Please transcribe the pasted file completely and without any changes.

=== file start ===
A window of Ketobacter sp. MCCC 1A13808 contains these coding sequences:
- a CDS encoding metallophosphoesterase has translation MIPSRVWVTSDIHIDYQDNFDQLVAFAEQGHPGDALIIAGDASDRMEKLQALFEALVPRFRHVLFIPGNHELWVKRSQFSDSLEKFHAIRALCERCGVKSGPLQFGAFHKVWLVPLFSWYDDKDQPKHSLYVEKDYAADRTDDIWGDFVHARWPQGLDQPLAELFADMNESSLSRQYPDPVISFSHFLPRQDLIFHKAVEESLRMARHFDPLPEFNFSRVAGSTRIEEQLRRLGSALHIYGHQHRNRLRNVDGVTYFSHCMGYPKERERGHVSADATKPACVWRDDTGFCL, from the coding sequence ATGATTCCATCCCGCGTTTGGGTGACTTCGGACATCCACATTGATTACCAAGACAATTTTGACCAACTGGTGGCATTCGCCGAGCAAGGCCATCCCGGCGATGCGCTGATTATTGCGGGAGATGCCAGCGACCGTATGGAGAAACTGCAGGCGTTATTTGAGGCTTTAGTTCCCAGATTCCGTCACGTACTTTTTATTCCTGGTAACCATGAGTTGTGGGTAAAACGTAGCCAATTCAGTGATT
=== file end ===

A window of Ketobacter sp. MCCC 1A13808 contains these coding sequences:
- a CDS encoding metallophosphoesterase has translation MIPSRVWVTSDIHIDYQDNFDQLVAFAEQGHPGDALIIAGDASDRMEKLQALFEALVPRFRHVLFIPGNHELWVKRSQFSDSLEKFHAIRALCERCGVKSGPLQFGAFHKVWLVPLFSWYDDKDQPKHSLYVEKDYAADRTDDIWGDFVHARWPQGLDQPLAELFADMNESSLSRQYPDPVISFSHFLPRQDLIFHKAVEESLRMARHFDPLPEFNFSRVAGSTRIEEQLRRLGSALHIYGHQHRNRLRNVDGVTYFSHCMGYPKERERGHVSADATKPACVWRDDTGFCL, from the coding sequence ATGATTCCATCCCGCGTTTGGGTGACTTCGGACATCCACATTGATTACCAAGACAATTTTGACCAACTGGTGGCATTCGCCGAGCAAGGCCATCCCGGCGATGCGCTGATTATTGCGGGAGATGCCAGCGACCGTATGGAGAAACTGCAGGCGTTATTTGAGGCTTTAGTTCCCAGATTCCGTCACGTACTTTTTATTCCTGGTAACCATGAGTTGTGGGTAAAACGTAGCCAATTCAGTGATT